Mouth of the River Murray

I just could not resist making a  photo of the mouth of the Murray River  with the two dredges working full time to  keep the mouth of the river  open. Water should be flowing through the mouth and into the Coorong, given the Murray-Darling Basin Plan and  the water buybacks to increase  the  environmental flows of the river and the dredges not needed.

What we have learned recently is that the  Murray-Darling Basin Authority is incompetent and that  the NSW state government and bureaucracy have been complicit in water theft and meter tampering. The Murray-Darling Basin Authority knew about the  theft of water for environmental flows  by  some irrigators for cotton growing in northern NSW and  it did nothing. Same for the Queensland  government. There is a long history of state governments in the Murray-Darling Basin  turning a blind eye to excessive water extraction  by irrigators.   Continue Reading…

coastal, colour, landscape, rocks, South Australia

homecoming

November 11, 2017

In  starting to  work on the Fleuriescapes project once again  I can now see that it is more about  place and  homecoming,  with the photographic style more in the form of poeticising.  The project  is about being at home in this particular place,  and it is about exploring what that means through poeticising what is familiar and taken-for granted  in our everyday,  pre-reflective life.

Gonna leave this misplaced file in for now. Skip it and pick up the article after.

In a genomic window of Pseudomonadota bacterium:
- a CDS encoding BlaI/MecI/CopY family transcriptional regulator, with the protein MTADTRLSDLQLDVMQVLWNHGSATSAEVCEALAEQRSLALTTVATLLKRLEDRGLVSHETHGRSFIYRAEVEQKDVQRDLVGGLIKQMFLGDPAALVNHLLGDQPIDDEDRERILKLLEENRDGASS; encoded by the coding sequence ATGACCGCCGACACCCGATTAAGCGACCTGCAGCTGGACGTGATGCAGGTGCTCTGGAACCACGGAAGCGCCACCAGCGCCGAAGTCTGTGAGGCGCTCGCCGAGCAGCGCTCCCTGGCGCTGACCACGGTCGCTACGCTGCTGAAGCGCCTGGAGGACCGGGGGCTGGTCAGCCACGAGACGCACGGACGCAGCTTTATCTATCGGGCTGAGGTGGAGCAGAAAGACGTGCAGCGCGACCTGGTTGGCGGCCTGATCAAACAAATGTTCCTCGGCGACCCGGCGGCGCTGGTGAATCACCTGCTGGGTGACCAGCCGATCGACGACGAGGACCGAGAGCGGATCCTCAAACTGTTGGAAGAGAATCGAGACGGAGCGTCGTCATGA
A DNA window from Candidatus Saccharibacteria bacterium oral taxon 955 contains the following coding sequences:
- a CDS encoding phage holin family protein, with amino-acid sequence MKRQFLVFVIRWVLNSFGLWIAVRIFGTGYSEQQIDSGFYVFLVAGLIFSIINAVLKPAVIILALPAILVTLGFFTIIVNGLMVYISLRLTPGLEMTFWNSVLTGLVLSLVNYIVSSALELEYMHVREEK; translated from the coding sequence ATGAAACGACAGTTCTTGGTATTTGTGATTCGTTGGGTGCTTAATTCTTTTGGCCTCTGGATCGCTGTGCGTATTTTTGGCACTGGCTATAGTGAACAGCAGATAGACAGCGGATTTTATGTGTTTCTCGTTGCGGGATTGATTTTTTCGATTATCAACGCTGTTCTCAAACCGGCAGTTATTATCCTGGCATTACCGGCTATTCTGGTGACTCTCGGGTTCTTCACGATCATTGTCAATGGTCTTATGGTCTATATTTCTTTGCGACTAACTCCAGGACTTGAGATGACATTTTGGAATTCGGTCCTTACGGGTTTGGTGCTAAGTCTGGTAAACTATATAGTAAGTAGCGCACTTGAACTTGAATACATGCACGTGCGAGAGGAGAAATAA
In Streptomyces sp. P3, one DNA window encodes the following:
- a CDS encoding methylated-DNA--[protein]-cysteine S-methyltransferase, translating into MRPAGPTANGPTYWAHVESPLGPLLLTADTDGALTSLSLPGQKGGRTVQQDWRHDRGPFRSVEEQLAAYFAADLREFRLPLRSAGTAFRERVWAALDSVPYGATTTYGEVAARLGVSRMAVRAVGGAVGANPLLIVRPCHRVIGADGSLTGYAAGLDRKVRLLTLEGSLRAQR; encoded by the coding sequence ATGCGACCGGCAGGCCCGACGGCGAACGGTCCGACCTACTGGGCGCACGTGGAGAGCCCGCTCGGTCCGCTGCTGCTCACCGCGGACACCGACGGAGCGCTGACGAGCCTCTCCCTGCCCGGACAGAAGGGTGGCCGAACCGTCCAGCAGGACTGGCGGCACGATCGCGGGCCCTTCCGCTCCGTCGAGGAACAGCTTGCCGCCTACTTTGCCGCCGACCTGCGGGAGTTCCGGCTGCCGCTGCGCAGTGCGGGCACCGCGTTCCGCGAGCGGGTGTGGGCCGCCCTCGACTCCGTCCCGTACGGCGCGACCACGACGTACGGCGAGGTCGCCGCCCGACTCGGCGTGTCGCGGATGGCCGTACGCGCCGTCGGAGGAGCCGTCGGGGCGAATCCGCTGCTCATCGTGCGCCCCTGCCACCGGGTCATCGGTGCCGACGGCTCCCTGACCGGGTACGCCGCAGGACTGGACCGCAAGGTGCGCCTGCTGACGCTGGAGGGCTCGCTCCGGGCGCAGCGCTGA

quartz+granite

After we left living in the CBD in Adelaide to shift down to Victor Harbor (ie., sea change) it slowly dawned on us that the southern Fleurieu Peninsula was our home  Adelaide is now where we go  to do business then leave to return home–it is a world of instrumental value and rushing about.  Though we were once comfortably at home in the city’s everydayness and its local neighbourhoods we no longer are at home where we used to live.

We often dip in and out of the consumer society of  the city; an urban life that is  based on unending economic growth  and gaining satisfaction from consumerism. We  no longer miss living in the urban  world of the city 0f Adelaide, with its coffee shops, entertainment, businesses, art galleries, film labs,  corporate universities,  people and politics.  Our experience of the city is now akin to one of homelessness–a passing away of belonging to a world based on unlimited economic growth.